Two poems by Layla Ghoushey

Refuge

Soon after my uncle’s family knocked on the
door of America, he stood on his new home’s
porch with a television in his arms. They were
migrating from the transitory flat to the house,
where Siti would enter paradise years later.
But that time had not yet arrived and, when
he knocked,

no one came.

Perhaps the women were swabbing the floor of the
kitchen, or rinsing the bathtub with bleach. Maybe his
children were disrespecting him. They knew that he
would never find a steady business in this country.

He would get a job at a grocery, but
throw down his apron when asked
to bag at the checkout line like a
half grown kid, not like a man with a
wife, three kids, and a mother
at home.

Perhaps he already knew my
aunt would be the breadwinner
and that he would lose himself
in Palestinian tragedies
broadcast to his living room as
he sipped his mother’s tea.

He threw the idiot box onto the porch, and
the screen shattered into a million pieces.
My aunt opened the door and found him,
lost in America: broken, scattered,
sheltered-in- place.

Public Bath

Bright, white light on Independence Day.
Hot July 4th at the pool. Solitude in a
crowd. Water drips. Fountains burst and
bubble from a hole in the ground, and I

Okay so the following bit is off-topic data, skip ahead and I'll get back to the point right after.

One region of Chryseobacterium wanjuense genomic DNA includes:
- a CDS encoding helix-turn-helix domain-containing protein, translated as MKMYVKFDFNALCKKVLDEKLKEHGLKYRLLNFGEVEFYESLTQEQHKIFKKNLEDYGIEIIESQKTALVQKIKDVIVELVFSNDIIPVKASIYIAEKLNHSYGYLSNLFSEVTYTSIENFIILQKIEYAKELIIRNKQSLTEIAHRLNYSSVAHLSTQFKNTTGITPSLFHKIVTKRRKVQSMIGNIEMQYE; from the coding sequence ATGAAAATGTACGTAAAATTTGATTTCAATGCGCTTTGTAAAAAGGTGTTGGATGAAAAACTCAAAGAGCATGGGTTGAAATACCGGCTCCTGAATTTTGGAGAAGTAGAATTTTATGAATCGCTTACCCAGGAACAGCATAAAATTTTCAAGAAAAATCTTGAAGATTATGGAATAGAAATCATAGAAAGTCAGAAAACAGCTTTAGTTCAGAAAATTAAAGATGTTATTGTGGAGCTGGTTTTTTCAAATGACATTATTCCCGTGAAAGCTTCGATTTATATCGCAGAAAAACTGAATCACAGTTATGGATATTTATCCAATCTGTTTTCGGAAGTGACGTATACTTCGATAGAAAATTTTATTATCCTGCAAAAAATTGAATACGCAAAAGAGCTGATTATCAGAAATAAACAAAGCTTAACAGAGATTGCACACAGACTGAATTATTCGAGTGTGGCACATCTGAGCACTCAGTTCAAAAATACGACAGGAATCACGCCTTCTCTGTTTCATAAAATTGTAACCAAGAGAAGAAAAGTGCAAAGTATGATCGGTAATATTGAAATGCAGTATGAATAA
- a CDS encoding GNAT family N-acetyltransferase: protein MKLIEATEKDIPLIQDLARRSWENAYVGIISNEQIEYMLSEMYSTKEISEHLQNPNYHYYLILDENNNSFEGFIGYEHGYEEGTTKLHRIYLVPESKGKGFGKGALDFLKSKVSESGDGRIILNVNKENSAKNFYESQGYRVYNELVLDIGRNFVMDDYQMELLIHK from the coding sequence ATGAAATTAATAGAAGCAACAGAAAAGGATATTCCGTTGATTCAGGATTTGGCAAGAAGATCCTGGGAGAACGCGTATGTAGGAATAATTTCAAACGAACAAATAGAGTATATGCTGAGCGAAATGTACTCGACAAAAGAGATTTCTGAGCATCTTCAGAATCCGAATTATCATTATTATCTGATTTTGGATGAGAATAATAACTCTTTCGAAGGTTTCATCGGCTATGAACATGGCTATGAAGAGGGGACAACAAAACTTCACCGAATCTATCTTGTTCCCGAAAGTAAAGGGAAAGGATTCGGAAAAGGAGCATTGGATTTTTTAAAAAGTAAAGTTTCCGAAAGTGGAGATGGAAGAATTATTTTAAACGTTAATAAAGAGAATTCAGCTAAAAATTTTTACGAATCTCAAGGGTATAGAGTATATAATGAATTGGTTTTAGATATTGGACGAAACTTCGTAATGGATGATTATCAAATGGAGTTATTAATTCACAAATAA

remember Aya Baradiya, a Palestinian
woman, buried by her uncle to cover her
shame.

I dodge the selfie-sticks of adolescent Roman
conquerors. Their DNA bequeathed from
middle-aged Dads via Paul’s journey to Rome.
Their little chromosomes once voyaged
between Rome and Jerusalem along the Way
of the Soul.

In the drowning Mediterranean,
little refugee boats are baby-filled
with desperation, while in Saint Louis,
a woman in a burqini floats
with her kids at the pool.

Brown bodies, white bodies
meander on the lazy river. Pudgy
curves and love handles spill out
of bikinis.

Sun-starved skin and varicose veins are revealed.
Hats: white, green, blue, with wide brims, conceal
a child’s urine in the pool.

I emerge from the depths, and a breeze
evaporates water from my skin.

A cooling liberty repels the sun’s tyrannical heat.
I am cleansed with the Enlightenment, with
individualism, with secularism, with female
brazen dignity.

I glide on supple little waves.
It is my independence day.

I wash the shame from my skin,
but the filth of privilege remains.